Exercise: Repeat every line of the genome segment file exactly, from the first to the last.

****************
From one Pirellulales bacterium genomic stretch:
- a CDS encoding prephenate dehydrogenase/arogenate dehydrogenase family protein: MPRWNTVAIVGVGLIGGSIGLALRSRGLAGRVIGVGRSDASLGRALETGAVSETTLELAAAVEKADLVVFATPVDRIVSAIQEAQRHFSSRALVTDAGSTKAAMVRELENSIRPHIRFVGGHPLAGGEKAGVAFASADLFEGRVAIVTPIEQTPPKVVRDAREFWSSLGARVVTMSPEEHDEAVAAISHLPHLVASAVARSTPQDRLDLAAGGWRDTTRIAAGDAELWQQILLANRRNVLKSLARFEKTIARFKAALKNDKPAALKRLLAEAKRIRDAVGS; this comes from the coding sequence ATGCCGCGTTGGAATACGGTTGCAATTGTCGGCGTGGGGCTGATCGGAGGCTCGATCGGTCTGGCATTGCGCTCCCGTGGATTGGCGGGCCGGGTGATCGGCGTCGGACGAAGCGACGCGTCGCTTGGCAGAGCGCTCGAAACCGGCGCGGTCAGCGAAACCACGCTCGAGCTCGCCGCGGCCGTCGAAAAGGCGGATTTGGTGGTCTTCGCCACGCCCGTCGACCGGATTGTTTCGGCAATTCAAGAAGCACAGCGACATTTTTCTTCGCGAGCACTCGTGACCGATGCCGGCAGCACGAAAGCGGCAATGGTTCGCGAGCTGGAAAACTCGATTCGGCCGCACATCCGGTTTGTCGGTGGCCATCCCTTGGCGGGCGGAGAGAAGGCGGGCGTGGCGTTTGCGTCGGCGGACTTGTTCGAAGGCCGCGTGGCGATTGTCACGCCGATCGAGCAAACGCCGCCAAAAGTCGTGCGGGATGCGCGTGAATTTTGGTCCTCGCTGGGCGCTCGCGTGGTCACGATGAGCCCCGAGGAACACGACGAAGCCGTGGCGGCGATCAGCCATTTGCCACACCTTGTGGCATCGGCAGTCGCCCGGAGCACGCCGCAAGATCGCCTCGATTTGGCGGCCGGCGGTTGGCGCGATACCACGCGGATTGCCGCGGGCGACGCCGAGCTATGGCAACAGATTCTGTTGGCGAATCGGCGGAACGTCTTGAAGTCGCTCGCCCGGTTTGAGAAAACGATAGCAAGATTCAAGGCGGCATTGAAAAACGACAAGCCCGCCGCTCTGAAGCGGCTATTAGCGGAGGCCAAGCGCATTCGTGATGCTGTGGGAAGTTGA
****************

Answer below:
From one Pirellulales bacterium genomic stretch:
- a CDS encoding prephenate dehydrogenase/arogenate dehydrogenase family protein: MPRWNTVAIVGVGLIGGSIGLALRSRGLAGRVIGVGRSDASLGRALETGAVSETTLELAAAVEKADLVVFATPVDRIVSAIQEAQRHFSSRALVTDAGSTKAAMVRELENSIRPHIRFVGGHPLAGGEKAGVAFASADLFEGRVAIVTPIEQTPPKVVRDAREFWSSLGARVVTMSPEEHDEAVAAISHLPHLVASAVARSTPQDRLDLAAGGWRDTTRIAAGDAELWQQILLANRRNVLKSLARFEKTIARFKAALKNDKPAALKRLLAEAKRIRDAVGS; this comes from the coding sequence ATGCCGCGTTGGAATACGGTTGCAATTGTCGGCGTGGGGCTGATCGGAGGCTCGATCGGTCTGGCATTGCGCTCCCGTGGATTGGCGGGCCGGGTGATCGGCGTCGGACGAAGCGACGCGTCGCTTGGCAGAGCGCTCGAAACCGGCGCGGTCAGCGAAACCACGCTCGAGCTCGCCGCGGCCGTCGAAAAGGCGGATTTGGTGGTCTTCGCCACGCCCGTCGACCGGATTGTTTCGGCAATTCAAGAAGCACAGCGACATTTTTCTTCGCGAGCACTCGTGACCGATGCCGGCAGCACGAAAGCGGCAATGGTTCGCGAGCTGGAAAACTCGATTCGGCCGCACATCCGGTTTGTCGGTGGCCATCCCTTGGCGGGCGGAGAGAAGGCGGGCGTGGCGTTTGCGTCGGCGGACTTGTTCGAAGGCCGCGTGGCGATTGTCACGCCGATCGAGCAAACGCCGCCAAAAGTCGTGCGGGATGCGCGTGAATTTTGGTCCTCGCTGGGCGCTCGCGTGGTCACGATGAGCCCCGAGGAACACGACGAAGCCGTGGCGGCGATCAGCCATTTGCCACACCTTGTGGCATCGGCAGTCGCCCGGAGCACGCCGCAAGATCGCCTCGATTTGGCGGCCGGCGGTTGGCGCGATACCACGCGGATTGCCGCGGGCGACGCCGAGCTATGGCAACAGATTCTGTTGGCGAATCGGCGGAACGTCTTGAAGTCGCTCGCCCGGTTTGAGAAAACGATAGCAAGATTCAAGGCGGCATTGAAAAACGACAAGCCCGCCGCTCTGAAGCGGCTATTAGCGGAGGCCAAGCGCATTCGTGATGCTGTGGGAAGTTGA